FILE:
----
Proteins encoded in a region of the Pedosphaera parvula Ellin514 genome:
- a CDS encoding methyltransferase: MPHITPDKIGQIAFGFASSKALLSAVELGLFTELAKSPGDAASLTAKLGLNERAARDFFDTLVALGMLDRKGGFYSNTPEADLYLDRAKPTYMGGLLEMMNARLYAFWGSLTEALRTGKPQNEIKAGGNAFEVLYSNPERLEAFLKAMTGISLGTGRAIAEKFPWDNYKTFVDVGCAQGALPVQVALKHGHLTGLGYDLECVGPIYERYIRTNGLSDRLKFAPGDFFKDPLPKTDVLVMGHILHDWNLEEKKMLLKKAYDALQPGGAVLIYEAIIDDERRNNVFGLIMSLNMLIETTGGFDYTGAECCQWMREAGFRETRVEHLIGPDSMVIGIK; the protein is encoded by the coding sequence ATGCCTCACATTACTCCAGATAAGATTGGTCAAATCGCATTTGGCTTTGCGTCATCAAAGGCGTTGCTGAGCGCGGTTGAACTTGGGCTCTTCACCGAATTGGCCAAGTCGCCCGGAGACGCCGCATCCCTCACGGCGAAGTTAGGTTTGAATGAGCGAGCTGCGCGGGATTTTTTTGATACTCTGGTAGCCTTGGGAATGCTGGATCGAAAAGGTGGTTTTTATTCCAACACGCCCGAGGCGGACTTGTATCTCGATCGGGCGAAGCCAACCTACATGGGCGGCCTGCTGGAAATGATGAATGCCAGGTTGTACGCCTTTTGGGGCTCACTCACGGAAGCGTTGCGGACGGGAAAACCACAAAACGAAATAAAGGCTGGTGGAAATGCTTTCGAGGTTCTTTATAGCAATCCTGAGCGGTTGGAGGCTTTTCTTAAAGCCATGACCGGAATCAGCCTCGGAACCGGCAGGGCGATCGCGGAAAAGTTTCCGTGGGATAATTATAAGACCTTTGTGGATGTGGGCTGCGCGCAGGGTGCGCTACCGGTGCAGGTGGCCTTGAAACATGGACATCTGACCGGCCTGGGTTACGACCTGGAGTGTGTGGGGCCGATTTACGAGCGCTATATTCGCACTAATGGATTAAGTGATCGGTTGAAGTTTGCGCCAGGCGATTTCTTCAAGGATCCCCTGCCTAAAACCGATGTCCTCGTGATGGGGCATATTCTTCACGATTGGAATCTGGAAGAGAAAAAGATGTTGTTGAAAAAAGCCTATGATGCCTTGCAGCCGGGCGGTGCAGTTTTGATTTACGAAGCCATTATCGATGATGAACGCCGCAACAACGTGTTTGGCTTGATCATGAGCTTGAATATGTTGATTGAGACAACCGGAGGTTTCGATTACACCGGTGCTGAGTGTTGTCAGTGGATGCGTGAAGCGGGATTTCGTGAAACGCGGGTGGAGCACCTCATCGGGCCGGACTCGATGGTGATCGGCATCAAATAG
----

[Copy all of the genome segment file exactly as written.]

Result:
Proteins encoded in a region of the Pedosphaera parvula Ellin514 genome:
- a CDS encoding methyltransferase: MPHITPDKIGQIAFGFASSKALLSAVELGLFTELAKSPGDAASLTAKLGLNERAARDFFDTLVALGMLDRKGGFYSNTPEADLYLDRAKPTYMGGLLEMMNARLYAFWGSLTEALRTGKPQNEIKAGGNAFEVLYSNPERLEAFLKAMTGISLGTGRAIAEKFPWDNYKTFVDVGCAQGALPVQVALKHGHLTGLGYDLECVGPIYERYIRTNGLSDRLKFAPGDFFKDPLPKTDVLVMGHILHDWNLEEKKMLLKKAYDALQPGGAVLIYEAIIDDERRNNVFGLIMSLNMLIETTGGFDYTGAECCQWMREAGFRETRVEHLIGPDSMVIGIK; the protein is encoded by the coding sequence ATGCCTCACATTACTCCAGATAAGATTGGTCAAATCGCATTTGGCTTTGCGTCATCAAAGGCGTTGCTGAGCGCGGTTGAACTTGGGCTCTTCACCGAATTGGCCAAGTCGCCCGGAGACGCCGCATCCCTCACGGCGAAGTTAGGTTTGAATGAGCGAGCTGCGCGGGATTTTTTTGATACTCTGGTAGCCTTGGGAATGCTGGATCGAAAAGGTGGTTTTTATTCCAACACGCCCGAGGCGGACTTGTATCTCGATCGGGCGAAGCCAACCTACATGGGCGGCCTGCTGGAAATGATGAATGCCAGGTTGTACGCCTTTTGGGGCTCACTCACGGAAGCGTTGCGGACGGGAAAACCACAAAACGAAATAAAGGCTGGTGGAAATGCTTTCGAGGTTCTTTATAGCAATCCTGAGCGGTTGGAGGCTTTTCTTAAAGCCATGACCGGAATCAGCCTCGGAACCGGCAGGGCGATCGCGGAAAAGTTTCCGTGGGATAATTATAAGACCTTTGTGGATGTGGGCTGCGCGCAGGGTGCGCTACCGGTGCAGGTGGCCTTGAAACATGGACATCTGACCGGCCTGGGTTACGACCTGGAGTGTGTGGGGCCGATTTACGAGCGCTATATTCGCACTAATGGATTAAGTGATCGGTTGAAGTTTGCGCCAGGCGATTTCTTCAAGGATCCCCTGCCTAAAACCGATGTCCTCGTGATGGGGCATATTCTTCACGATTGGAATCTGGAAGAGAAAAAGATGTTGTTGAAAAAAGCCTATGATGCCTTGCAGCCGGGCGGTGCAGTTTTGATTTACGAAGCCATTATCGATGATGAACGCCGCAACAACGTGTTTGGCTTGATCATGAGCTTGAATATGTTGATTGAGACAACCGGAGGTTTCGATTACACCGGTGCTGAGTGTTGTCAGTGGATGCGTGAAGCGGGATTTCGTGAAACGCGGGTGGAGCACCTCATCGGGCCGGACTCGATGGTGATCGGCATCAAATAG